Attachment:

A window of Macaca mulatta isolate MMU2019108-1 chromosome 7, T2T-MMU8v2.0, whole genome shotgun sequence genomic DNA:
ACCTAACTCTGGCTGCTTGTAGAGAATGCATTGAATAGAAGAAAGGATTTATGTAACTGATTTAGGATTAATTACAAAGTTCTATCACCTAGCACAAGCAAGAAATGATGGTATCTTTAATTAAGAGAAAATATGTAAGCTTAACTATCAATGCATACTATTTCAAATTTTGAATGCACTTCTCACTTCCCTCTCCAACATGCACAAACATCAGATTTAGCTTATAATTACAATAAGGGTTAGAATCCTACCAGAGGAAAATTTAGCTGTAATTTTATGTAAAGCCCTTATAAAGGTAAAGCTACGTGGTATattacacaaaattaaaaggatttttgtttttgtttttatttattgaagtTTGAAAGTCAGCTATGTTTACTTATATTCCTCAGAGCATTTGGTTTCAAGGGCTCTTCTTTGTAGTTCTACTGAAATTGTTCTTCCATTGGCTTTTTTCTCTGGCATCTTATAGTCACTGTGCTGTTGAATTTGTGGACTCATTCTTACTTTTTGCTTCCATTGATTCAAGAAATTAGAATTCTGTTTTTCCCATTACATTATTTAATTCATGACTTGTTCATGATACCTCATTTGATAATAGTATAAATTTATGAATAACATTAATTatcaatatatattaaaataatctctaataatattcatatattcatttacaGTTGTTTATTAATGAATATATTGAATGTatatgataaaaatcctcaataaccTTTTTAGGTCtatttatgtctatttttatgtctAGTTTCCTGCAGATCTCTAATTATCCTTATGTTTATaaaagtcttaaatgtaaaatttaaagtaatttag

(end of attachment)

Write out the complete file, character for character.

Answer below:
A window of Macaca mulatta isolate MMU2019108-1 chromosome 7, T2T-MMU8v2.0, whole genome shotgun sequence genomic DNA:
ACCTAACTCTGGCTGCTTGTAGAGAATGCATTGAATAGAAGAAAGGATTTATGTAACTGATTTAGGATTAATTACAAAGTTCTATCACCTAGCACAAGCAAGAAATGATGGTATCTTTAATTAAGAGAAAATATGTAAGCTTAACTATCAATGCATACTATTTCAAATTTTGAATGCACTTCTCACTTCCCTCTCCAACATGCACAAACATCAGATTTAGCTTATAATTACAATAAGGGTTAGAATCCTACCAGAGGAAAATTTAGCTGTAATTTTATGTAAAGCCCTTATAAAGGTAAAGCTACGTGGTATattacacaaaattaaaaggatttttgtttttgtttttatttattgaagtTTGAAAGTCAGCTATGTTTACTTATATTCCTCAGAGCATTTGGTTTCAAGGGCTCTTCTTTGTAGTTCTACTGAAATTGTTCTTCCATTGGCTTTTTTCTCTGGCATCTTATAGTCACTGTGCTGTTGAATTTGTGGACTCATTCTTACTTTTTGCTTCCATTGATTCAAGAAATTAGAATTCTGTTTTTCCCATTACATTATTTAATTCATGACTTGTTCATGATACCTCATTTGATAATAGTATAAATTTATGAATAACATTAATTatcaatatatattaaaataatctctaataatattcatatattcatttacaGTTGTTTATTAATGAATATATTGAATGTatatgataaaaatcctcaataaccTTTTTAGGTCtatttatgtctatttttatgtctAGTTTCCTGCAGATCTCTAATTATCCTTATGTTTATaaaagtcttaaatgtaaaatttaaagtaatttag